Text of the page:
The Ambassador in Burma (Sebald) to the Department of State
- The problem of Chinese Nationalist troops in Burma
For the past three years the continued existence of bands of KMT1 troops in Burma’s northeast frontier area has been an increasing problem to the Burmese Government. For two years, at least, the conviction has been growing that the United States could and should contribute to the solution of this problem. This conviction developed into a series of charges, supported by apparently strong circumstantial evidence, that the United States was directly involved in aiding these troops on the Burma border.
The natural trade routes supplying the Shan States where the KMT troops have been based run southward into Thailand. The Shan States have traditionally been a source of opium. The KMT commanders soon become involved in the opium trade with Thailand as a source of funds. Movement of opium into Thailand, and of supplies north from Thailand has proceeded with apparent tacit approval of the Thai authorities, probably also with their connivance and to their profit. Involvement of Thai authorities, and the activities of officials of the Chinese Embassy in Bangkok on behalf of the KMT troops in Burma are common gossip in Bangkok. The visibility in Bangkok of the Taiwan connection with the KMT’s in Upper Burma led Burmese authorities repeatedly to approach the United States Government with requests that pressure be brought on Taiwan to remove the KMT troops.
Any thought that the KMT troops might prove a valuable protection against possible Chinese Communist invasion through Yunnan was eliminated when, in the Spring of 1951, a force of KMT’s made an excursion into Yunnan and was effectively routed, retreating again into Burma. Evidence of poor discipline, banditry, and division of loyalties among various commanders have further reduced the apparent military value of the troops and enhanced resentment against those responsible for the problem.[Page 30]
While evidence of direct United States involvement in supporting the KMT troops in Upper Burma remained circumstantial, it was generally accepted to the extent that denials by the American Secretary of State, the United States delegation to the United Nations, and by the Charge d’Affaires of this Embassy, while courteously received, were not believed. Observed air-drops of supplies from four-motored planes, the rumored involvement of an American company in Bangkok, a whiskey bottle discarded in Kengtung stamped “Clark Field”, and persistent stories of a “Major Stewart” and another American in Monghsat were added to the conviction, general in Southeast Asia, that American policy is paramount in the decisions of the Chinese Nationalist Government. Burmese approaches to the United States Government in search of a solution were coupled with a scrupulous avoidance of public statements or action which might adversely affect United States prestige.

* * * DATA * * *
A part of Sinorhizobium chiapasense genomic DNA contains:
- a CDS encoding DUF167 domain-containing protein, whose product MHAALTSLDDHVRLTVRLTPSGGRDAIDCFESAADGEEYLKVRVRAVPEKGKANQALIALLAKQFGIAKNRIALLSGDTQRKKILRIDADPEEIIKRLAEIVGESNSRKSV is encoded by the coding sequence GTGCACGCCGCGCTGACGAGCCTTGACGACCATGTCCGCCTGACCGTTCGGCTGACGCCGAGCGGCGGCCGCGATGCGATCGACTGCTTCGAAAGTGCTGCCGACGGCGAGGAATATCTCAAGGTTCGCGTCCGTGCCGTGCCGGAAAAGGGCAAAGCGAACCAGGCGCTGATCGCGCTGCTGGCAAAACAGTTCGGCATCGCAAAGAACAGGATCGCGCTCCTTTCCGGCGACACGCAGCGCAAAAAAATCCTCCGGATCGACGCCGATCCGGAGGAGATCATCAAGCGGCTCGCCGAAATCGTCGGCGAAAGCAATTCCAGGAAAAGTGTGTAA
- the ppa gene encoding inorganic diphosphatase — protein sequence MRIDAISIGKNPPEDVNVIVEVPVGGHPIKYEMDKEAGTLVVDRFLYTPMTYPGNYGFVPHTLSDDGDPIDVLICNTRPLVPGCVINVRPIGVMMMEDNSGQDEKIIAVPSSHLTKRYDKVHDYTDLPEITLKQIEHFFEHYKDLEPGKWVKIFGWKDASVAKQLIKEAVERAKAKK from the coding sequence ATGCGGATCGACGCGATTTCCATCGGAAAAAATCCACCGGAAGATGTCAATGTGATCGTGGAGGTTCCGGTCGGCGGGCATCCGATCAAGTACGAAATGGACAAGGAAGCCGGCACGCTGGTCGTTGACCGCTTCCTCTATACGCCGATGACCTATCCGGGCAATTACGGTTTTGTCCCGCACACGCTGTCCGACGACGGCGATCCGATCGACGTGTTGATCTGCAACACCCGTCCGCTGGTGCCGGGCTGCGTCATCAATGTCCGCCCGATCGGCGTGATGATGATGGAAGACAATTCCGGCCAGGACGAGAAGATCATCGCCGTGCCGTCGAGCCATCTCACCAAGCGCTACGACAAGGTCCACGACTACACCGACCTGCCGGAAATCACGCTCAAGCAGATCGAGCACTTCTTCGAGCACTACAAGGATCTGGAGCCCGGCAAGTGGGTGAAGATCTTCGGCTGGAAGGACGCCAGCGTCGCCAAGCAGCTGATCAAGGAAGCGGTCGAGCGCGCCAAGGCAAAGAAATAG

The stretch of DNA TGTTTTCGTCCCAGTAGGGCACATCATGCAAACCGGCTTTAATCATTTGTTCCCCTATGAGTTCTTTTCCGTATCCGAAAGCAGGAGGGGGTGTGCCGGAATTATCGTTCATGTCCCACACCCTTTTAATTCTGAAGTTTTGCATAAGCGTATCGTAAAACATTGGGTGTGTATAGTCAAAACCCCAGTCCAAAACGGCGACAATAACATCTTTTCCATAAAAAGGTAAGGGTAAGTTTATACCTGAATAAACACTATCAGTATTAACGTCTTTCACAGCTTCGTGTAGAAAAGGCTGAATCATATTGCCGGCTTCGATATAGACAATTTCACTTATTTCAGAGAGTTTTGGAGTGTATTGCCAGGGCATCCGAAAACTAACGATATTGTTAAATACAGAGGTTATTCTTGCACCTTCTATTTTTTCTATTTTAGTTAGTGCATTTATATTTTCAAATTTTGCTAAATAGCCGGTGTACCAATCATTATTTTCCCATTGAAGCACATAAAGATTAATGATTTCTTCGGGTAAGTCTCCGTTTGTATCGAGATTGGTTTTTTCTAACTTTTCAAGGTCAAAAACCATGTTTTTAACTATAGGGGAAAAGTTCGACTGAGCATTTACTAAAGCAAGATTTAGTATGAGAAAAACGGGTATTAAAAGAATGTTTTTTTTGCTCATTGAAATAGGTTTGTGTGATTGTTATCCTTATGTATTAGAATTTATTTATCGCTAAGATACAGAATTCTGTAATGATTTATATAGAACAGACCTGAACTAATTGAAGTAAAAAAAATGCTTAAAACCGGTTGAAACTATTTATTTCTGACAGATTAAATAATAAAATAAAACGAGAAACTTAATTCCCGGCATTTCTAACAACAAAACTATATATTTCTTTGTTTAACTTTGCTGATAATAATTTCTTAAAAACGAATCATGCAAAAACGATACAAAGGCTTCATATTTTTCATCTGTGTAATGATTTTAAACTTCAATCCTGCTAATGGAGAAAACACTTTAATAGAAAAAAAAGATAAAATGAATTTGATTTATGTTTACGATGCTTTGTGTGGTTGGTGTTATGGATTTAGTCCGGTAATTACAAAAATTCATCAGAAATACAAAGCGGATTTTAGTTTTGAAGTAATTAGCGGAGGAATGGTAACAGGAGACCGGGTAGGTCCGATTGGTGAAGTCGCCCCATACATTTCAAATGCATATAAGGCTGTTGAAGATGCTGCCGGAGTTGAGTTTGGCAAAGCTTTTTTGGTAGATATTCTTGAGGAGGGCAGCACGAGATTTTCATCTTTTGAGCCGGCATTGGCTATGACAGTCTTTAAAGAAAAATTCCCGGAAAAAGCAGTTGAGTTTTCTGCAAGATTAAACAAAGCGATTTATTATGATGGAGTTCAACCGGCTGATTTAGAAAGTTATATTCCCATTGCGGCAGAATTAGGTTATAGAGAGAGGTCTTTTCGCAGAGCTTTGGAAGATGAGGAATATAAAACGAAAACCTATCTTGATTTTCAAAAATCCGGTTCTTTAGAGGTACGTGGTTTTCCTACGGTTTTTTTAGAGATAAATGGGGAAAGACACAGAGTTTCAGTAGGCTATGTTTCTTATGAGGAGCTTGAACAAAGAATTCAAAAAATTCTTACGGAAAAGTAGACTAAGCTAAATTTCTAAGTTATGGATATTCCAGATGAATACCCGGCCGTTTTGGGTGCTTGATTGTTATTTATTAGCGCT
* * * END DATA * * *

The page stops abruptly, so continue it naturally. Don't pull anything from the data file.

The opinion, generally held in Burma, that the KMT troops will be able to remain in Upper Burma only as long as the United States so desires, is an adverse factor in United States-Burmese relations which tends to undermine and lessen the favorable impact of United States policies and programs in Burma. It would appear essential that increasingly cordial and friendly relations between the United States and Burma be developed, especially as Burma is rapidly becoming a healthy member of the Asian community. A solution of the KMT problem would therefore remove one of the obstacles to this friendship.
It is known that Defense Minister U Ba Swe is presently contemplating a large-scale evacuation of the KMT’s through the port of Rangoon. There are difficulties in this procedure which might prove insurmountable. An alternative would be the removal of the officer groups, following which, those remaining would, in part, be absorbed into the communities of the area which is ethnically not alien to them. A portion might continue operating as smugglers or armed bandits, in which event they would at a proper time be dealt with in a police action mopping up internal lawlessness rather than by a military campaign against Chinese nationalist troops directed and supplied from outside Burma.
While unable at this time to formulate detailed steps for solution of this problem, this Embassy suggests a number of criteria as a basis for detailed planning. In any event, it is all too apparent that American interests and prestige have been seriously affected by the presence of the KMT troops in Burma. In furtherance of United States policy in Burma and Southeast Asia, it is clear that urgent consideration of the problem is essential in order that a solution might be speedily found. End of summary.[Page 31]
[Here follows detailed discussion of the Embassy’s information concerning the activities of the Nationalist troops in Burma; allegations and rumors connecting them with the Governments of the Republic of China, Thailand, and the United States; the impact of the situation on United States relations with Burma; and the possibility of a solution of the problem.]
Conclusions and recommendations